Wherefore I put thee in remembrance
Because of the great affection the apostle had for Timothy, and because of that confidence he had of him, that unfeigned faith dwelt in him, as well as because this had had a place in his relations before him; he therefore acts the part of a kind monitor to him, and, upon these considerations, doubts not of succeeding in his following admonition:
that thou stir up the gift of God which is in thee;
by "the gift" is meant his ministerial gift; for what qualifies men for the ministry, is not anything natural in them, nor acquired by them, but what is given unto them, and that of God: and this was "in" him; it continued with him; it was not lost by him, nor taken from him, as gifts may be, when they are not used; and yet it seems as if there was some decline, some backwardness and indifference as to the exercise of it: he might be too remiss, negligent, and forgetful of it; wherefore the apostle puts him in mind to "stir" it up: there is in the word used a metaphor taken from coals of fire covered with ashes, as if almost extinct, and need to be blown up into a flame, and a very apt one it is; since the gifts of the Spirit, especially his extraordinary ones, such as ministers in those times had, are compared to fire: see ( Matthew 3:11 ) ( Acts 2:3 ) and these may be reinflamed or increased, when they seem on the decline, by reading, meditation, prayer, and the frequent exercise of them. Agreeably to this the Arabic version renders it, "that thou kindle the fire of the gift of God which is in thee"; and the rather the apostle took this freedom with Timothy, not only because of his superior age and office, but because this gift was through his means;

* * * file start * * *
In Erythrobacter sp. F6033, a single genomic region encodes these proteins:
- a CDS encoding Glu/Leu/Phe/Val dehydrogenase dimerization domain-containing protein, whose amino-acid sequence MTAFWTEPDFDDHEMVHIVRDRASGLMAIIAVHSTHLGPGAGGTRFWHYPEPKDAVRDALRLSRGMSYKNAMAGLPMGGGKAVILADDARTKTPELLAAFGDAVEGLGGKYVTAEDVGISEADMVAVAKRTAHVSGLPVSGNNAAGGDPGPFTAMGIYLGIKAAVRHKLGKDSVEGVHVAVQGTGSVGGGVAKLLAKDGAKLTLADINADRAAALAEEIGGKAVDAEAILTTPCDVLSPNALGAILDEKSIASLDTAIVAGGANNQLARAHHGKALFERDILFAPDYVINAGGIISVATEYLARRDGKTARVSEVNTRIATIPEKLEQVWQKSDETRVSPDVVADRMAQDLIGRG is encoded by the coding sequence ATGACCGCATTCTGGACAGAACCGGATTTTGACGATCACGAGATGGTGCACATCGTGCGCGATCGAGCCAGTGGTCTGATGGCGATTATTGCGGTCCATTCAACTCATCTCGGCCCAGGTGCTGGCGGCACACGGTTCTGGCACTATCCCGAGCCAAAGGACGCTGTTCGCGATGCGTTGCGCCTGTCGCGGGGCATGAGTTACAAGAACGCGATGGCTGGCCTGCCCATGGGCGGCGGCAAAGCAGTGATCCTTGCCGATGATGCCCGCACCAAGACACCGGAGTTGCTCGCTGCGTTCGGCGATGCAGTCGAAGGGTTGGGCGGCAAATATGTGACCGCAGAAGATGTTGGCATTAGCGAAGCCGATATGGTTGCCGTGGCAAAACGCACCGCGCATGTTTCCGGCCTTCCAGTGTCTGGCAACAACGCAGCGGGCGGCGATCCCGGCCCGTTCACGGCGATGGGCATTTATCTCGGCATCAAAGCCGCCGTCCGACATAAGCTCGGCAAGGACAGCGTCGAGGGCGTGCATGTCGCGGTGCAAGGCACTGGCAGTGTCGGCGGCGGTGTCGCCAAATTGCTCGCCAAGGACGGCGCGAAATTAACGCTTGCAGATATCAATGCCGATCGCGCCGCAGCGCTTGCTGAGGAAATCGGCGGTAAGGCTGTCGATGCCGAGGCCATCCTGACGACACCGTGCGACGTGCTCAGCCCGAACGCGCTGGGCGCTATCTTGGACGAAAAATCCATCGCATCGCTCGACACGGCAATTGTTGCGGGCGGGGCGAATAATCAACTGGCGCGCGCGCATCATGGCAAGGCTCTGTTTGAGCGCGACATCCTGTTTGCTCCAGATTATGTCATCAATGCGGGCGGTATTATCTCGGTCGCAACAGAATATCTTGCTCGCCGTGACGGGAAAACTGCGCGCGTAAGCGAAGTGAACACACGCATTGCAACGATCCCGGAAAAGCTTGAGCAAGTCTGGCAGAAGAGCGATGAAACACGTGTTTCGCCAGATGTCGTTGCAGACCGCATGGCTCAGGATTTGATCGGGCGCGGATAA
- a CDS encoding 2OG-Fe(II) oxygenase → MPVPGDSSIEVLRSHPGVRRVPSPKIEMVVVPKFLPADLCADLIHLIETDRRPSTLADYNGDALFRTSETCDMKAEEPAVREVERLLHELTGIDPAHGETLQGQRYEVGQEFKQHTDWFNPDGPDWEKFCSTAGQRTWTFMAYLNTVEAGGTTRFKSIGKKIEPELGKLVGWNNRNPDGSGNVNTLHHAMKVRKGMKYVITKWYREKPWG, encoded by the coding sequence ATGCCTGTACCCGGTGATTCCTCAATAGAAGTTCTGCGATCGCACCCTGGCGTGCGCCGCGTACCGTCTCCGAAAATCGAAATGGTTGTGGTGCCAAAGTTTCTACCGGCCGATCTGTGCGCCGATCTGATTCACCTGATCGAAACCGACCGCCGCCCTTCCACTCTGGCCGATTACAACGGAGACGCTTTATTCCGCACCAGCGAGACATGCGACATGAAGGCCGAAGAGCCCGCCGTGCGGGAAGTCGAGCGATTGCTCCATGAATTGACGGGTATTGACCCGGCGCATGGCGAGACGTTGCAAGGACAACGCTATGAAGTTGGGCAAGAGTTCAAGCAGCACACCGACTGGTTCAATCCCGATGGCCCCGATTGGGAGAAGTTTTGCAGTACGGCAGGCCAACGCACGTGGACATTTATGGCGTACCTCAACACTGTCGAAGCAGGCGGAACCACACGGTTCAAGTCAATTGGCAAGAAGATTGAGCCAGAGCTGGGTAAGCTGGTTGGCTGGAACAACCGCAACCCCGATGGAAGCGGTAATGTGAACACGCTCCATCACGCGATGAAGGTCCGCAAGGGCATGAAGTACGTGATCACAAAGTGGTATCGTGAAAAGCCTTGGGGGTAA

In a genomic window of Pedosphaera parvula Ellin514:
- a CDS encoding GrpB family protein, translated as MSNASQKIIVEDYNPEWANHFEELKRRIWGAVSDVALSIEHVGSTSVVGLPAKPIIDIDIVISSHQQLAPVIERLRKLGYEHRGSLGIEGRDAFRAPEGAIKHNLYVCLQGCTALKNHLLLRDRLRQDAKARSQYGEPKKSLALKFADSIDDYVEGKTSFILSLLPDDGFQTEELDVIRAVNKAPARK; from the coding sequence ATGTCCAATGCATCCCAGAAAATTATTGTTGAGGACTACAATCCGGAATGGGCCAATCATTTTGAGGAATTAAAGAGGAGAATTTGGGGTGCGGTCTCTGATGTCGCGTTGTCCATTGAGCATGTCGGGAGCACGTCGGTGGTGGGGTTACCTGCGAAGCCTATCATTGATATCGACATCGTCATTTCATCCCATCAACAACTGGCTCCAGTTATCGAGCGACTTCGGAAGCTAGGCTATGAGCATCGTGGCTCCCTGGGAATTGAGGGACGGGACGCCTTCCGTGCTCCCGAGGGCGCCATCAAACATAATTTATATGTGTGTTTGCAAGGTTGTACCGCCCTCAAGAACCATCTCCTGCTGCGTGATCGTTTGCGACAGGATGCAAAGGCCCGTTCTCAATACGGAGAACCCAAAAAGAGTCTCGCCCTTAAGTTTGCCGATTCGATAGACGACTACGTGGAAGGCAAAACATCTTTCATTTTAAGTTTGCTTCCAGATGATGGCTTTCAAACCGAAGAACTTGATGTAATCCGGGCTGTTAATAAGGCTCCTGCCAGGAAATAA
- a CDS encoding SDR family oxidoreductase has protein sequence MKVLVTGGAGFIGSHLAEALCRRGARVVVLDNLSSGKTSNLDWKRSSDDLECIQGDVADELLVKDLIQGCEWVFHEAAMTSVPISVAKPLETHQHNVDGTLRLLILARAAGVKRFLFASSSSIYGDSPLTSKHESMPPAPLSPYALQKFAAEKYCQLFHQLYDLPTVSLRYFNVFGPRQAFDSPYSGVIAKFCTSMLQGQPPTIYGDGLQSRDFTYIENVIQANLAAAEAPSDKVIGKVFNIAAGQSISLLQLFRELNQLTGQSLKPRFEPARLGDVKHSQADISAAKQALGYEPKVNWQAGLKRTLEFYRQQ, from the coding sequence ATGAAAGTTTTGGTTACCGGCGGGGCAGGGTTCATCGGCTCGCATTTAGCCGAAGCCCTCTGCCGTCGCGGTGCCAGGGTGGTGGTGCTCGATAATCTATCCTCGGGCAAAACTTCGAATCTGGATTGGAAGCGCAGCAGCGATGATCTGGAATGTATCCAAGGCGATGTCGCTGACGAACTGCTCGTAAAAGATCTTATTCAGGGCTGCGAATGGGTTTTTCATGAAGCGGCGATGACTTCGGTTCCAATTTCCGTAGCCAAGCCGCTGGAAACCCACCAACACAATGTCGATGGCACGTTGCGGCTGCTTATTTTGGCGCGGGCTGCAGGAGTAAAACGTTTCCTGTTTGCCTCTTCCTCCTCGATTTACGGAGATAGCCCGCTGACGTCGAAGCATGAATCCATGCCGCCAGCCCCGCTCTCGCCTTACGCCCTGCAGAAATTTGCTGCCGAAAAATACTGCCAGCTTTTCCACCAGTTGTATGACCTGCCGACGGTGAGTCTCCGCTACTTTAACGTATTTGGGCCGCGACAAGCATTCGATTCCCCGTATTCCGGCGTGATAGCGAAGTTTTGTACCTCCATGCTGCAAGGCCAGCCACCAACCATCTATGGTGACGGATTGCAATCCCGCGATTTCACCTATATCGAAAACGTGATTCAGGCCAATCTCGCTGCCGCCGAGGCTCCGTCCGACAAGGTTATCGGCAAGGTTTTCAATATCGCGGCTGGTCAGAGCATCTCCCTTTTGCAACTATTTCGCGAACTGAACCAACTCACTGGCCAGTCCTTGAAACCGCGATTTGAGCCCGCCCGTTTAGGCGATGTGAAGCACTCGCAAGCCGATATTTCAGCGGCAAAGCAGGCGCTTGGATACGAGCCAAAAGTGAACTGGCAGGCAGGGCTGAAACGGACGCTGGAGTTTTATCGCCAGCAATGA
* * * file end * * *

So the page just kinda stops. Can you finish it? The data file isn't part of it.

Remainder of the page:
by the putting on of my hands;
though not alone, but with the rest of the presbytery; (See Gill on 1 Timothy 4:14).